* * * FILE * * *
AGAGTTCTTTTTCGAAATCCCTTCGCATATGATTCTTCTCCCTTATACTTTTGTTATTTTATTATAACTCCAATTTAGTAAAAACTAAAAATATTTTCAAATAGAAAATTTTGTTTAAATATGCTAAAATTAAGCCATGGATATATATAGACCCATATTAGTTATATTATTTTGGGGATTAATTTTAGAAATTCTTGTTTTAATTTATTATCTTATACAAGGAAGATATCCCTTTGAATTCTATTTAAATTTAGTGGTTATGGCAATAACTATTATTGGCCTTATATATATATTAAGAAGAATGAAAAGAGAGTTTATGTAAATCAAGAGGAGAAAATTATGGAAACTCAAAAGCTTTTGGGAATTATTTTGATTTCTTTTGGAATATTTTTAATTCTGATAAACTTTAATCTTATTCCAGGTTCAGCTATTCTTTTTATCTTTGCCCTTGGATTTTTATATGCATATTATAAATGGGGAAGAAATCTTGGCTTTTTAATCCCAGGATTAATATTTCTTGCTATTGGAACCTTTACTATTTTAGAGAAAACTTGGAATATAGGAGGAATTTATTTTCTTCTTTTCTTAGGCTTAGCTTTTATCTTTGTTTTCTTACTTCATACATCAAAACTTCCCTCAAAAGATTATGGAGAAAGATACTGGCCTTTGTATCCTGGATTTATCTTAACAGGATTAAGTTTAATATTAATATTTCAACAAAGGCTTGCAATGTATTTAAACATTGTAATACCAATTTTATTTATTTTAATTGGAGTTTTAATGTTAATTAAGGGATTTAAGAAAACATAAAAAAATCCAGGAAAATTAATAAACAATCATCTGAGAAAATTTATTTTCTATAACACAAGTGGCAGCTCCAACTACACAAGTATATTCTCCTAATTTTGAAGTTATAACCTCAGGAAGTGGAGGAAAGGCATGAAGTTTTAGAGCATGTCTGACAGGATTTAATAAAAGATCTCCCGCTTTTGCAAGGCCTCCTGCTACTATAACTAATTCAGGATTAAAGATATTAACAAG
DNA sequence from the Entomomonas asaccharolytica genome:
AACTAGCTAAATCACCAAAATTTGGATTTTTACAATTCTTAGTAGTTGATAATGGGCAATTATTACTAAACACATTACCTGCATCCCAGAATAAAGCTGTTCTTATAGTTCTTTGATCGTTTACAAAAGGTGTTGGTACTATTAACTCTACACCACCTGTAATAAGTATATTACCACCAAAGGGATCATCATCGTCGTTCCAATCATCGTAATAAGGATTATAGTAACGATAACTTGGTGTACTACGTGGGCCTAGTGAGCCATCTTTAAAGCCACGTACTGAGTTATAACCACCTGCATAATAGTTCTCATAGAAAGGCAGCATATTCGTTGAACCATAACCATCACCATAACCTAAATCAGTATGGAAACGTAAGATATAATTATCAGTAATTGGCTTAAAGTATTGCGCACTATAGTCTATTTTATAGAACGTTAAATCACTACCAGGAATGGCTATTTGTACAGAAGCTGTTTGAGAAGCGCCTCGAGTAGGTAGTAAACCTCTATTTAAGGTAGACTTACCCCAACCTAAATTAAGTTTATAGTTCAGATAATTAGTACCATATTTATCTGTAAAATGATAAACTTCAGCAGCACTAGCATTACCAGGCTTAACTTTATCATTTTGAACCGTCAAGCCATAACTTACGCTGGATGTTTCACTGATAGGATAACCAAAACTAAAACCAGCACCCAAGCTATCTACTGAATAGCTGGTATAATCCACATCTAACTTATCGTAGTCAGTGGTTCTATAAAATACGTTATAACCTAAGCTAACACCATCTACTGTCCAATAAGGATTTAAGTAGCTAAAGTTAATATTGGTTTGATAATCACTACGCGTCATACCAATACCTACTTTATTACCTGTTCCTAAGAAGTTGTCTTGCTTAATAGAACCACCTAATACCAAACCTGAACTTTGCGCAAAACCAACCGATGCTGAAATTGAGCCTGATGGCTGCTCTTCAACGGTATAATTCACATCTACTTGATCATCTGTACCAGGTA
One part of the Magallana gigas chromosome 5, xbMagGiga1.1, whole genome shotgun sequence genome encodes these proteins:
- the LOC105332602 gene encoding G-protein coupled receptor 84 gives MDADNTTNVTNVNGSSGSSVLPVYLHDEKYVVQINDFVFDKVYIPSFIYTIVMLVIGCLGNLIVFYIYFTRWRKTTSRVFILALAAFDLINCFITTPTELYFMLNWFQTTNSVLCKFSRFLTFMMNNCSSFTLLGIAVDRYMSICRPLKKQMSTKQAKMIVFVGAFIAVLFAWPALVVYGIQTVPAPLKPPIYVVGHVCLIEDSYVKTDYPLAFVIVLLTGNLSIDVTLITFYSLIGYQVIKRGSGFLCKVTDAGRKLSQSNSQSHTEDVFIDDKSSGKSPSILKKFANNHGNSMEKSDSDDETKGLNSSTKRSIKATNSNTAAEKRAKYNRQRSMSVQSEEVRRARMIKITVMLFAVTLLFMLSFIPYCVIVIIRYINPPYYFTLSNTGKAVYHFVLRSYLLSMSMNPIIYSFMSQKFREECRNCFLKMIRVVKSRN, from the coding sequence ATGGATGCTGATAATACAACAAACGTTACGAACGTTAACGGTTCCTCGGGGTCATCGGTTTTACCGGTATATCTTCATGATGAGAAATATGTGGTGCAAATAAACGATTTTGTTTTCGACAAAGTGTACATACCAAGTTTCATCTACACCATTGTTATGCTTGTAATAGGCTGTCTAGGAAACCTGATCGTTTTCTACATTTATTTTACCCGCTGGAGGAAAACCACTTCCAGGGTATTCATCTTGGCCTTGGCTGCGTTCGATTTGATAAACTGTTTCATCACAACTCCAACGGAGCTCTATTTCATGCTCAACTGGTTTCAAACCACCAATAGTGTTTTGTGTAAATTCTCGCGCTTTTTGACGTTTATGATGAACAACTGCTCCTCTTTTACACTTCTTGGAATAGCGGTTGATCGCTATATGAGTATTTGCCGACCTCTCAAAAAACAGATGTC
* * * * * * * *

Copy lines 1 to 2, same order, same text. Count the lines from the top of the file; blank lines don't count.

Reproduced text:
AGAGTTCTTTTTCGAAATCCCTTCGCATATGATTCTTCTCCCTTATACTTTTGTTATTTTATTATAACTCCAATTTAGTAAAAACTAAAAATATTTTCAAATAGAAAATTTTGTTTAAATATGCTAAAATTAAGCCATGGATATATATAGACCCATATTAGTTATATTATTTTGGGGATTAATTTTAGAAATTCTTGTTTTAATTTATTATCTTATACAAGGAAGATATCCCTTTGAATTCTATTTAAATTTAGTGGTTATGGCAATAACTATTATTGGCCTTATATATATATTAAGAAGAATGAAAAGAGAGTTTATGTAAATCAAGAGGAGAAAATTATGGAAACTCAAAAGCTTTTGGGAATTATTTTGATTTCTTTTGGAATATTTTTAATTCTGATAAACTTTAATCTTATTCCAGGTTCAGCTATTCTTTTTATCTTTGCCCTTGGATTTTTATATGCATATTATAAATGGGGAAGAAATCTTGGCTTTTTAATCCCAGGATTAATATTTCTTGCTATTGGAACCTTTACTATTTTAGAGAAAACTTGGAATATAGGAGGAATTTATTTTCTTCTTTTCTTAGGCTTAGCTTTTATCTTTGTTTTCTTACTTCATACATCAAAACTTCCCTCAAAAGATTATGGAGAAAGATACTGGCCTTTGTATCCTGGATTTATCTTAACAGGATTAAGTTTAATATTAATATTTCAACAAAGGCTTGCAATGTATTTAAACATTGTAATACCAATTTTATTTATTTTAATTGGAGTTTTAATGTTAATTAAGGGATTTAAGAAAACATAAAAAAATCCAGGAAAATTAATAAACAATCATCTGAGAAAATTTATTTTCTATAACACAAGTGGCAGCTCCAACTACACAAGTATATTCTCCTAATTTTGAAGTTATAACCTCAGGAAGTGGAGGAAAGGCATGAAGTTTTAGAGCATGTCTGACAGGATTTAATAAAAGATCTCCCGCTTTTGCAAGGCCTCCTGCTACTATAACTAATTCAGGATTAAAGATATTAACAAG
DNA sequence from the Entomomonas asaccharolytica genome: